I have written many times that the way to address these community-based problems - to the extend it's possible - is to make sure researchers' sole concern is the advancement of science and not other sorts of financial pressure, public pressure or time pressure that might make it seem smart to down-thumb competitors. But that's not the aspect I want to focus on here.
Instead I want to focus here on the practical problems. One is that the exchange between the author and the reviewers is unnecessary slow and cumbersome. Submitting a written report and having it passed on by the editor must be a relic from the times when such a report was carved in stone and shipped across the ocean. It would be vastly preferable if journals would instead provide an online interface to communicate with the author that preserves the anonymity of the reviewer. This would allow the reviewer to ask some quick, clarifying questions and not only make their task easier, but also prevent misunderstandings. Typically, if the reviewer has misunderstood something in your manuscript you have to do a lot of tip-toeing to tell them they're wrong without telling them they're wrong because, you see, the editor is reading every word and knows who they are. The idea isn't that such a communication interface should replace the report, just that it could accompany the review process and that a written report is submitted after some determined amount of time.
Another practical problem with today's peer review process is that when your paper gets rejected and you submit it to another journal, you have to start all over again. This multiplies efforts on both, the authors' and the reviewers', sides. This is one of the reasons why I'm suggesting to decouple the peer review process from the journals. The idea is simply that the author would submit their manuscript not for publication to a journal, but first to some independent agency to obtain a report (or several). This report would then be submitted with the manuscript to the journal. The journal will still have to assess whether the manuscript is suitable for this particular journal, but the point is that the author has a stamp of legitimacy independent from a journal reference. It's up to the author then what to do with the report. You could for example just use the report (in some summarized form) with an arxiv upload.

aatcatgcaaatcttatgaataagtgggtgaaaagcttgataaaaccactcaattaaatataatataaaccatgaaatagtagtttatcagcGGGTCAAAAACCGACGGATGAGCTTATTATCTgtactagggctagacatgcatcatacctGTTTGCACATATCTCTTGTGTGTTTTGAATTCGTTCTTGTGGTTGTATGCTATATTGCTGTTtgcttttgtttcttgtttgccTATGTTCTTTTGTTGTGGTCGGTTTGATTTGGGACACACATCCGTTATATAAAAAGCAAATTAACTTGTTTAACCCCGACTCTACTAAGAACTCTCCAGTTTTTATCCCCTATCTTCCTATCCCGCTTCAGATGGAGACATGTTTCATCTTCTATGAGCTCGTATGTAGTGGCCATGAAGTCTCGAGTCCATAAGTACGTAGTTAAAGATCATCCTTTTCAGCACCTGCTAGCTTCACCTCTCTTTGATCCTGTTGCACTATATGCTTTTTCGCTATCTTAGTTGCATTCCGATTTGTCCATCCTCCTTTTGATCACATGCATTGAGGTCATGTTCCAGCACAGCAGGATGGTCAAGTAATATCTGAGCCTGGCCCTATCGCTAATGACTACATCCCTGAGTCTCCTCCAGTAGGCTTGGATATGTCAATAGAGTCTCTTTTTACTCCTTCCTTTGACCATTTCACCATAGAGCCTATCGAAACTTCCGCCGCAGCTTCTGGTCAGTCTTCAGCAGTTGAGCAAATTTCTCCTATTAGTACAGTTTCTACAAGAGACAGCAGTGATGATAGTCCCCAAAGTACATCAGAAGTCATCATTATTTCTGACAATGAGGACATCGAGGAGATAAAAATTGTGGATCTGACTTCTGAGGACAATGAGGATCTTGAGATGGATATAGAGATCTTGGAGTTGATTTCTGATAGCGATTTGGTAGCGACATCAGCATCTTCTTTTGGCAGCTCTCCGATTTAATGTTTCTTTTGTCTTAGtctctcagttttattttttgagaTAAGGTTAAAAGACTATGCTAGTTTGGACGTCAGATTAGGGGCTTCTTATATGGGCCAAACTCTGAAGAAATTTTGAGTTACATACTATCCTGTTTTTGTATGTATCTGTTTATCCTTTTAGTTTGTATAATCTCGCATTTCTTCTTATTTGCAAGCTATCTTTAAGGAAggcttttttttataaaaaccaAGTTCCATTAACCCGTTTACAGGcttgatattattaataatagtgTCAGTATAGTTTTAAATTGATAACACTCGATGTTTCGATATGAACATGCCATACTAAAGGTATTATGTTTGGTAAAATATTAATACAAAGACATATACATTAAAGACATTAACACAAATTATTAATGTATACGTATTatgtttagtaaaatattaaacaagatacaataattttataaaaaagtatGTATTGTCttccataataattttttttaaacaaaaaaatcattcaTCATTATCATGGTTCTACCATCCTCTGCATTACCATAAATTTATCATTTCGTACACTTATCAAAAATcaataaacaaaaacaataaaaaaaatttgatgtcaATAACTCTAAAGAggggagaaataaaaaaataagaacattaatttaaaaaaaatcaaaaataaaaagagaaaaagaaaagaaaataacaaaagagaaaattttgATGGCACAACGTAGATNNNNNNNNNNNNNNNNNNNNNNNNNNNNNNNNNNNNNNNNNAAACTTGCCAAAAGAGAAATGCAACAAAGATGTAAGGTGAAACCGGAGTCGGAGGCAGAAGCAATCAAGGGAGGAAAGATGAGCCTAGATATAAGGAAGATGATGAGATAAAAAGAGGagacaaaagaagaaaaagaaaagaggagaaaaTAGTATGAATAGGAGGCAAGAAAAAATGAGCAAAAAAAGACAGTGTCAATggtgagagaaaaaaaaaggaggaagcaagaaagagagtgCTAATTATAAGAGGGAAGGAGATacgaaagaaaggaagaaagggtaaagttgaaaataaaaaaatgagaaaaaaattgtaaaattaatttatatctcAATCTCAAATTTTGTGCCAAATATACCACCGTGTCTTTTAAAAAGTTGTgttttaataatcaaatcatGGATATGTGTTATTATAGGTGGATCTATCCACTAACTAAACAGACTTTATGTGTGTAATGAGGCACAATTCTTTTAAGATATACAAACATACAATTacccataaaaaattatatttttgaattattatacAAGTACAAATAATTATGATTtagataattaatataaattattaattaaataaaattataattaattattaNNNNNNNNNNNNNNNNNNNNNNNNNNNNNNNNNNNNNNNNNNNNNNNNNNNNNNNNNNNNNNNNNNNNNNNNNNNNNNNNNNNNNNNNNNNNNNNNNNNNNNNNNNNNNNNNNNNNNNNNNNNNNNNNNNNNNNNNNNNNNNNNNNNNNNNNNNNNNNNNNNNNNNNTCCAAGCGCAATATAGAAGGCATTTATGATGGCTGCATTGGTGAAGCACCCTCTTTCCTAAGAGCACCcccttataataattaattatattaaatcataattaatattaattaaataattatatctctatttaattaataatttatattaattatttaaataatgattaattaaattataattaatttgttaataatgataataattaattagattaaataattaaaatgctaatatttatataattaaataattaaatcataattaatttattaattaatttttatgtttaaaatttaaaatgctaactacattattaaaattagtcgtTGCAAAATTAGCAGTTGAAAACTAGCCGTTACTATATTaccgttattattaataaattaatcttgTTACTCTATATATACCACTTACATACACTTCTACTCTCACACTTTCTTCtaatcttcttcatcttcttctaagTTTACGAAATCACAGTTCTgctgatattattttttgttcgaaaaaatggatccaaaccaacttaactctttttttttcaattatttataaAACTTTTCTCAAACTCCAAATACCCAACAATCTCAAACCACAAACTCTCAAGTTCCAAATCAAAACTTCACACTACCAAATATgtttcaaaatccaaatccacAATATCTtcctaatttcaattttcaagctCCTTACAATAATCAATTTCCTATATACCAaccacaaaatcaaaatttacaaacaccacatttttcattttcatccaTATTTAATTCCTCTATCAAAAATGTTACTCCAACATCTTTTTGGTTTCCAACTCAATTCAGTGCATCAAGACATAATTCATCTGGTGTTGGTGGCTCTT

There could be several of such peer review agencies, and they might operate differently. Eg some might pay the reviewer, some might not. Some might ask for a fee, some might not. One would see which works best. In the long run I would expect the reports' relevance to depend on the reputation of the agency.
This would address several problems at once. One is the by the open-access movement frequently criticized "power of journals." That's because in many, if not most, fields a journal reference is still considered a sign of quality of your work. But journal subscriptions are very costly, and thus the pressure to publish in journals often means scientific studies are not freely accessible for the public. The reason is simply that today subscription journals are the main providers of peer review. But there is actually no reason for this connection. Decoupling publication from the review process would remove that problem. It would also address the above mentioned problem that when your manuscript gets rejected from one journal you have to start all over again with the peer review. Finally, it would add more diversity to the procedure in that the reviewers and authors could chose which agency suits them best. For example, some might have an anonymous, and some an open review process. Time would tell which in the end is more credible.
There is the question of financing of course. Again, there could be several models for that. As I've said many times before, I think if it's a public service, it should be financed like a public service. That is to say, since peer review is so essential to scientific progress, such peer review agencies should be eligible to apply for governmental funding. One would hope though that, as today, most of the time and effort would be carried by the researchers themselves as a community service.